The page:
Mary Raui McDonald from Te Ipukarea Society recently returned from an Environmental sustainability and management workshop that was held in Brunei Darussalam.
This was a last-minute opportunity which was brought to our attention by the Cook Islands Ministry of Foreign Affairs and Immigration (MFAI).
The workshop was funded by the Commonwealth Secretariat and the government of Brunei Darussalam. It provided an opportunity for 18 participants, including six from the South Pacific Island nations who work in biodiversity or environmental sustainable management.
Biodiversity is one of Te Ipukarea Society five strategic areas, and the society carries out various conservation projects related to this.
With Te Ipukarea Society now being a full Partner for Birdlife International, a number of biodiversity projects carried out by TIS are closely related with native and endemic Cook Islands birds.
McDonaldwas able to share with the workshop participants more about the society’s recent rat eradication work conducted on Suwarrow Atoll.
The participants were interested in Suwarrow’s rich biodiversity, as well as the strict regulations that are enforced by park rangers for passing yachts, especially in terms of meeting strict quarantine measures.
The workshop, which ran for a week, looked closely into tropical biology, both terrestrial and marine. A series of lectures were delivered by experts in the fields of biodiversity, environmental issues and environmental policy.
The lectures were complemented with field trip activities. Participants visited the Kuala Belalong Field Studies Centre (KBFC).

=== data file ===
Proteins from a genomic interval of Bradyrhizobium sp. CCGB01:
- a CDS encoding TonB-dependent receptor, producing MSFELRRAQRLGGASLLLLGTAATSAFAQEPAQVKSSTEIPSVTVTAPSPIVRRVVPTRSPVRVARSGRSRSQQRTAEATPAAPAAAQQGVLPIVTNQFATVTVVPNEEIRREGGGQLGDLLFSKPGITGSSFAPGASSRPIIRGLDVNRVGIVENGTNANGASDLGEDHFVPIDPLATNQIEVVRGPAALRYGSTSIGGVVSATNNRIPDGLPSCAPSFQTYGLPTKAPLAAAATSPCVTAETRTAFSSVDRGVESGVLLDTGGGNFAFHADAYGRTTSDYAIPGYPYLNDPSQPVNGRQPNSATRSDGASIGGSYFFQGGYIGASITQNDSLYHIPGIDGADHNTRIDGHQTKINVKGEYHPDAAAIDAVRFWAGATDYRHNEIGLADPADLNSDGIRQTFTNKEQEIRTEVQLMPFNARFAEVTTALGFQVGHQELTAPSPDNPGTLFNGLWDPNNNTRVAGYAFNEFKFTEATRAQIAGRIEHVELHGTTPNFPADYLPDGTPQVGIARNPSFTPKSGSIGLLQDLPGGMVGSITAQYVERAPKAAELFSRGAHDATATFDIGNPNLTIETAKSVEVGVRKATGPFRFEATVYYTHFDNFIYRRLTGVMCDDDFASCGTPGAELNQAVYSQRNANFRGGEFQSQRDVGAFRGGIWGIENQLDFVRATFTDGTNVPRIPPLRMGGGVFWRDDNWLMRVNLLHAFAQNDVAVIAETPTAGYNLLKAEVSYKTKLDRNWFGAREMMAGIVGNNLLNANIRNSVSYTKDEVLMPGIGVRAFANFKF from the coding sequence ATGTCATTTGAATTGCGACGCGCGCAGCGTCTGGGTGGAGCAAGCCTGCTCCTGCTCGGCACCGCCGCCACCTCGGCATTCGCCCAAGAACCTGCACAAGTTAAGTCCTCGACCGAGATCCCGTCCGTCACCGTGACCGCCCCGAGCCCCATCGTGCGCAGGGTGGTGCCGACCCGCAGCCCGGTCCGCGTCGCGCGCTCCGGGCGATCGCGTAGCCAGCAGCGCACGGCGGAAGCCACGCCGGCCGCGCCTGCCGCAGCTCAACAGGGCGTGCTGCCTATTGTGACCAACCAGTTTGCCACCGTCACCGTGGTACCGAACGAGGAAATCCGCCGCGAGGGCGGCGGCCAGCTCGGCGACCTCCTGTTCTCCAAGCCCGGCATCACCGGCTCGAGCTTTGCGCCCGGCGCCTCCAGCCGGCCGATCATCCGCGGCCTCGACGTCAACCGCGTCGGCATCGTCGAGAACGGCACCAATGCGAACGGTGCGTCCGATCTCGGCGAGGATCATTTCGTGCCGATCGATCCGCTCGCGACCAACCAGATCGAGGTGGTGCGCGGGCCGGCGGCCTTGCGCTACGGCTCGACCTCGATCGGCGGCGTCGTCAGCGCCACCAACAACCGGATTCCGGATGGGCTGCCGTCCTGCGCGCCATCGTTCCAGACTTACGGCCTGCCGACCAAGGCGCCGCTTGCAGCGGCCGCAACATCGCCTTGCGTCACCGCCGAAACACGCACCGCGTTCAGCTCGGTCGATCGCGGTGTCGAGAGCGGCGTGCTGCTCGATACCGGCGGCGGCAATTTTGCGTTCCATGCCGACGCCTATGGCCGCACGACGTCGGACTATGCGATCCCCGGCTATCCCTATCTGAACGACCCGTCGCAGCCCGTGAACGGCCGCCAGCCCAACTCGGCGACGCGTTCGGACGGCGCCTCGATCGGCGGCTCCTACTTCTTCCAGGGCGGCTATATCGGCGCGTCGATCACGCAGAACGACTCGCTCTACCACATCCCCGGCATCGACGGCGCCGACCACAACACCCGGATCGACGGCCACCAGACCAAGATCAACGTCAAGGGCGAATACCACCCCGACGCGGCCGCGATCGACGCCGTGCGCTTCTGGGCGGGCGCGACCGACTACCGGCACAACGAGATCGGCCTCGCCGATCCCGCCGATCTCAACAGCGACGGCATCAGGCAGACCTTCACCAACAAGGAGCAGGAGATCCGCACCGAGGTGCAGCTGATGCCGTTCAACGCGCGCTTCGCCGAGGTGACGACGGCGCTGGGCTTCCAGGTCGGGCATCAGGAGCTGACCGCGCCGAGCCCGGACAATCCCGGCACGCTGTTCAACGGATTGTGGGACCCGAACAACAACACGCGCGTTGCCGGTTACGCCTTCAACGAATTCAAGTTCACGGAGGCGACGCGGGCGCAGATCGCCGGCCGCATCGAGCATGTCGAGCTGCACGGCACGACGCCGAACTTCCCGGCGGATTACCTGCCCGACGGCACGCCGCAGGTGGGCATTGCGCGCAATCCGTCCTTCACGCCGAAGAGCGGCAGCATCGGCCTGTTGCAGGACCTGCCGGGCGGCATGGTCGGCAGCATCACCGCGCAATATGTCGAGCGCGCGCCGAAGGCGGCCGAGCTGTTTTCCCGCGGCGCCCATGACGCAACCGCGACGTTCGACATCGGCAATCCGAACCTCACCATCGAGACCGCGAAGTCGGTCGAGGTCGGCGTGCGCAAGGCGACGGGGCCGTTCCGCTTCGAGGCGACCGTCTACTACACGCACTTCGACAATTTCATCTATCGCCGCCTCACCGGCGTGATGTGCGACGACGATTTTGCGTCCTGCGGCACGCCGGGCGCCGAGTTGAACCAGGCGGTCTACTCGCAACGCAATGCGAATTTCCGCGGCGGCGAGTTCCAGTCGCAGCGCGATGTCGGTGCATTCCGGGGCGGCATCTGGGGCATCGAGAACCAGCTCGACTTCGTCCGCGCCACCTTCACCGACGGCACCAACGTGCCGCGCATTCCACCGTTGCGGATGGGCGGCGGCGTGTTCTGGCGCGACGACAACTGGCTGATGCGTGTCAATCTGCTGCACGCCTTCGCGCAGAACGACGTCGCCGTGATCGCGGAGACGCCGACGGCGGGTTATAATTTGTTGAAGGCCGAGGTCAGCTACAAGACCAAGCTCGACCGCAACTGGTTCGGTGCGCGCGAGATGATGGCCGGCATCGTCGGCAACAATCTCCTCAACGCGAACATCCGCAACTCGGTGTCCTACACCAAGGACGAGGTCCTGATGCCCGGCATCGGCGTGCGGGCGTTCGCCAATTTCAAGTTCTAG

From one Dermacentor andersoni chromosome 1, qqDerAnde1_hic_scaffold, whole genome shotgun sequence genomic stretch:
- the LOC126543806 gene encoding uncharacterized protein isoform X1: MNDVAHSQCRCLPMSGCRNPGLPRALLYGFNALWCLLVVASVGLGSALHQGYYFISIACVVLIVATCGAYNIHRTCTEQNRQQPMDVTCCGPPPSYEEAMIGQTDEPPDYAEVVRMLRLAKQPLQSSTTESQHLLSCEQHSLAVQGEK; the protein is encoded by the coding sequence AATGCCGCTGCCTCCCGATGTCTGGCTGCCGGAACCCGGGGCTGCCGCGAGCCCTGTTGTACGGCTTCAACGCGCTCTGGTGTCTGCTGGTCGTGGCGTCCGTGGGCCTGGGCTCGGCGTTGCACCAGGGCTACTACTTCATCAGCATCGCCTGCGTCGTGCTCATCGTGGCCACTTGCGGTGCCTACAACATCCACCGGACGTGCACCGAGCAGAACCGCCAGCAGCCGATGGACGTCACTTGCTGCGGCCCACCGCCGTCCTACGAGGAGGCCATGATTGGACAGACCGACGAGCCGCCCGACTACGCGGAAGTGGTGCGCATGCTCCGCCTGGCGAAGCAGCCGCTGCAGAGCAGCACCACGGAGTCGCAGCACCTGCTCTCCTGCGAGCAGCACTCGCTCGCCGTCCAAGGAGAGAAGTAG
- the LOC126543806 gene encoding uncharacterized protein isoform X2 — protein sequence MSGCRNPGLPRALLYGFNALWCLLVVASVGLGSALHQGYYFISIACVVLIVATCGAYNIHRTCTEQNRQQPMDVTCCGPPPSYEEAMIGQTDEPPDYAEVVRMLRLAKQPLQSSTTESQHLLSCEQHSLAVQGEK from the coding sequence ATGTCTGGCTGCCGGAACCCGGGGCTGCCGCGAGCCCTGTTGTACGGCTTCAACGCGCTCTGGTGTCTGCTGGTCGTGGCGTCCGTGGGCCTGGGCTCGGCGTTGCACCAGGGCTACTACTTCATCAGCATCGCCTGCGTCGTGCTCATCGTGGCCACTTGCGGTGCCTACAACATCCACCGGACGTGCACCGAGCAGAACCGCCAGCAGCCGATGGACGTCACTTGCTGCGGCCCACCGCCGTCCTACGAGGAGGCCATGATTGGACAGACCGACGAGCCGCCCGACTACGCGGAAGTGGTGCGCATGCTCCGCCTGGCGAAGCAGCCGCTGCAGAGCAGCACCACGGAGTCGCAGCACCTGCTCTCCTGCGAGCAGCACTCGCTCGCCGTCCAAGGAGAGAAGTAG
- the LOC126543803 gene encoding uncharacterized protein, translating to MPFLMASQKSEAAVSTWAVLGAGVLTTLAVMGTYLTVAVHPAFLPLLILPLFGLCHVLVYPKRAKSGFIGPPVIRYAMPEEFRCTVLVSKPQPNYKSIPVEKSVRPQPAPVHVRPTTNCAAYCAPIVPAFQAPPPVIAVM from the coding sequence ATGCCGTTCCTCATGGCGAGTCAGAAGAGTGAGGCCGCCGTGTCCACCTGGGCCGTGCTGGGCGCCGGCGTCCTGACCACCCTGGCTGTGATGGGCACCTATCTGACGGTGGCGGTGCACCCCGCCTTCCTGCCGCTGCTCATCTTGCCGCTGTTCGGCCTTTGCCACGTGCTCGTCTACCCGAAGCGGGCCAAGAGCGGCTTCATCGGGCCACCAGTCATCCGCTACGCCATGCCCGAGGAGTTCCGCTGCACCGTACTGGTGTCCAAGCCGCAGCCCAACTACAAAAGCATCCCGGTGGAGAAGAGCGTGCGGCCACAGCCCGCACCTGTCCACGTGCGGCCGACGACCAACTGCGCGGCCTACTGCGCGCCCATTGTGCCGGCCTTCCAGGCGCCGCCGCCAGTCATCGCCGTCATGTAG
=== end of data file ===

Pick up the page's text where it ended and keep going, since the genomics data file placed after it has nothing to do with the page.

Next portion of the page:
The world class field research centre is part of the Institute for Biodiversity and Environmental Research, established in 1985 at the University Brunei Darussalam. The KBFC is located deep in Brunei’s unspoiled rain forest. Access to the research centre is mainly done by “longboats” navigating a long and windy river into Ulu Temburong National Park.
Brunei has over 15,000 plant species, 2,000 species of trees, 300 bird species as well as mammals, reptiles and amphibians. Notable is the Proboscis monkey (Nagalis larvatus) with a nose up to 100mm long, eight species of Hornbill birds, including the rare Rhinoceros hornbill, and two species of crocodile-the Estuarine crocodile (Crocodylus porosus) and the false gharial (Tomistoma schlegelii).
It is believed that there are still plant and animal species waiting to be discovered. However, KBFC is now threatened by increasing anthropogenic (man-made) threats and natural disasters, making it a unique case study site to practice sustainable management methods and understand how the rain forest ecosystems respond to these induced impacts.
Participants were given a hands-on experience in the KBFC, where they were introduced to various techniques and tools used to better understand forest dynamics and ecology, as well as how to obtain relevant research data.
Te Ipukarea Society looks to draw more on the new expertise learnt by applying skills when working with our endemic Kakerori bird found within the Takitumu Conservation Area, and during observational studies on a couple of our cloud forest environments such as Te Kou and Te Manga.
TIS thanks the Commonwealth Secretariat and the government of Brunei Darussalam for funding this opportunity to develop biodiversity skills and knowledge within the Pacific region, and the Cook Islands Ministry of Foreign Affairs and Immigration for passing on the opportunity.